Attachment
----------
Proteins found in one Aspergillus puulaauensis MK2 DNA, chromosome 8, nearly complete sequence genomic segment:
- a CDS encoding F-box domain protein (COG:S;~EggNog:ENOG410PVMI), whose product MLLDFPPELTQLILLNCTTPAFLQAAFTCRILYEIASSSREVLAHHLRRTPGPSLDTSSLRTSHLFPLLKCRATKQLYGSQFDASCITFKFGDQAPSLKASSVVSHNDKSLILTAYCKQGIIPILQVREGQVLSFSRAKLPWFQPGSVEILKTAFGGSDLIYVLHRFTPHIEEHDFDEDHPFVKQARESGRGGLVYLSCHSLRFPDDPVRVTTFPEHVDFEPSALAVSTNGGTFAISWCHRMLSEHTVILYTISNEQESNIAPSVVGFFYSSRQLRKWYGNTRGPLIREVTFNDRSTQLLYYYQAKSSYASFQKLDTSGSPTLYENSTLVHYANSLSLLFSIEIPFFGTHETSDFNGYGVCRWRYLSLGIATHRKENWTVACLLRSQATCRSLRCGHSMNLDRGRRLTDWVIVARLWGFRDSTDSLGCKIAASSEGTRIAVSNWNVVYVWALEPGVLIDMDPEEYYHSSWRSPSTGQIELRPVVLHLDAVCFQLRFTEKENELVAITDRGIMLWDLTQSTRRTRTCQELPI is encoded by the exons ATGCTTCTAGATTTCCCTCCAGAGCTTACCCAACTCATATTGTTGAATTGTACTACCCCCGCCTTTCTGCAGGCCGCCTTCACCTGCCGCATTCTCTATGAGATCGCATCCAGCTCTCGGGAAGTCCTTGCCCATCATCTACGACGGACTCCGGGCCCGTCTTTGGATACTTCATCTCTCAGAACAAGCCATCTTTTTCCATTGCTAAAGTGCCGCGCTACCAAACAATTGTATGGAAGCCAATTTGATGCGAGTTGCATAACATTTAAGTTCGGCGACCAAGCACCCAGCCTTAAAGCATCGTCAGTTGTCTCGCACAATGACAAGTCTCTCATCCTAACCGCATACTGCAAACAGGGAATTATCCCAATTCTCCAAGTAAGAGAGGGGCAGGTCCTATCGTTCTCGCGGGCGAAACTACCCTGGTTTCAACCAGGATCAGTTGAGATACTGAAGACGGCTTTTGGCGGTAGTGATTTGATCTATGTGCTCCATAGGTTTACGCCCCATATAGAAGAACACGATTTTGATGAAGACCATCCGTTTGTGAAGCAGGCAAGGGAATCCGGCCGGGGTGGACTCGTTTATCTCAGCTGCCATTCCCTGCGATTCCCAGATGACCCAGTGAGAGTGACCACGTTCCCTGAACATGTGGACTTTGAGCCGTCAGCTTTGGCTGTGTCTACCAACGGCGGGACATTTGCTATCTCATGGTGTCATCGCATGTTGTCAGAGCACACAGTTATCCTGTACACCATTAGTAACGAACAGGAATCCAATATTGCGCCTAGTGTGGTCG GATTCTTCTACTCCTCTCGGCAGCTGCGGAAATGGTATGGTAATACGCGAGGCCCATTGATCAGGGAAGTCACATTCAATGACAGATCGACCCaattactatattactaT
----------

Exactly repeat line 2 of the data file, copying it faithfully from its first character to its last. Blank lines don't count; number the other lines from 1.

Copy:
- a CDS encoding F-box domain protein (COG:S;~EggNog:ENOG410PVMI), whose product MLLDFPPELTQLILLNCTTPAFLQAAFTCRILYEIASSSREVLAHHLRRTPGPSLDTSSLRTSHLFPLLKCRATKQLYGSQFDASCITFKFGDQAPSLKASSVVSHNDKSLILTAYCKQGIIPILQVREGQVLSFSRAKLPWFQPGSVEILKTAFGGSDLIYVLHRFTPHIEEHDFDEDHPFVKQARESGRGGLVYLSCHSLRFPDDPVRVTTFPEHVDFEPSALAVSTNGGTFAISWCHRMLSEHTVILYTISNEQESNIAPSVVGFFYSSRQLRKWYGNTRGPLIREVTFNDRSTQLLYYYQAKSSYASFQKLDTSGSPTLYENSTLVHYANSLSLLFSIEIPFFGTHETSDFNGYGVCRWRYLSLGIATHRKENWTVACLLRSQATCRSLRCGHSMNLDRGRRLTDWVIVARLWGFRDSTDSLGCKIAASSEGTRIAVSNWNVVYVWALEPGVLIDMDPEEYYHSSWRSPSTGQIELRPVVLHLDAVCFQLRFTEKENELVAITDRGIMLWDLTQSTRRTRTCQELPI is encoded by the exons ATGCTTCTAGATTTCCCTCCAGAGCTTACCCAACTCATATTGTTGAATTGTACTACCCCCGCCTTTCTGCAGGCCGCCTTCACCTGCCGCATTCTCTATGAGATCGCATCCAGCTCTCGGGAAGTCCTTGCCCATCATCTACGACGGACTCCGGGCCCGTCTTTGGATACTTCATCTCTCAGAACAAGCCATCTTTTTCCATTGCTAAAGTGCCGCGCTACCAAACAATTGTATGGAAGCCAATTTGATGCGAGTTGCATAACATTTAAGTTCGGCGACCAAGCACCCAGCCTTAAAGCATCGTCAGTTGTCTCGCACAATGACAAGTCTCTCATCCTAACCGCATACTGCAAACAGGGAATTATCCCAATTCTCCAAGTAAGAGAGGGGCAGGTCCTATCGTTCTCGCGGGCGAAACTACCCTGGTTTCAACCAGGATCAGTTGAGATACTGAAGACGGCTTTTGGCGGTAGTGATTTGATCTATGTGCTCCATAGGTTTACGCCCCATATAGAAGAACACGATTTTGATGAAGACCATCCGTTTGTGAAGCAGGCAAGGGAATCCGGCCGGGGTGGACTCGTTTATCTCAGCTGCCATTCCCTGCGATTCCCAGATGACCCAGTGAGAGTGACCACGTTCCCTGAACATGTGGACTTTGAGCCGTCAGCTTTGGCTGTGTCTACCAACGGCGGGACATTTGCTATCTCATGGTGTCATCGCATGTTGTCAGAGCACACAGTTATCCTGTACACCATTAGTAACGAACAGGAATCCAATATTGCGCCTAGTGTGGTCG GATTCTTCTACTCCTCTCGGCAGCTGCGGAAATGGTATGGTAATACGCGAGGCCCATTGATCAGGGAAGTCACATTCAATGACAGATCGACCCaattactatattactaT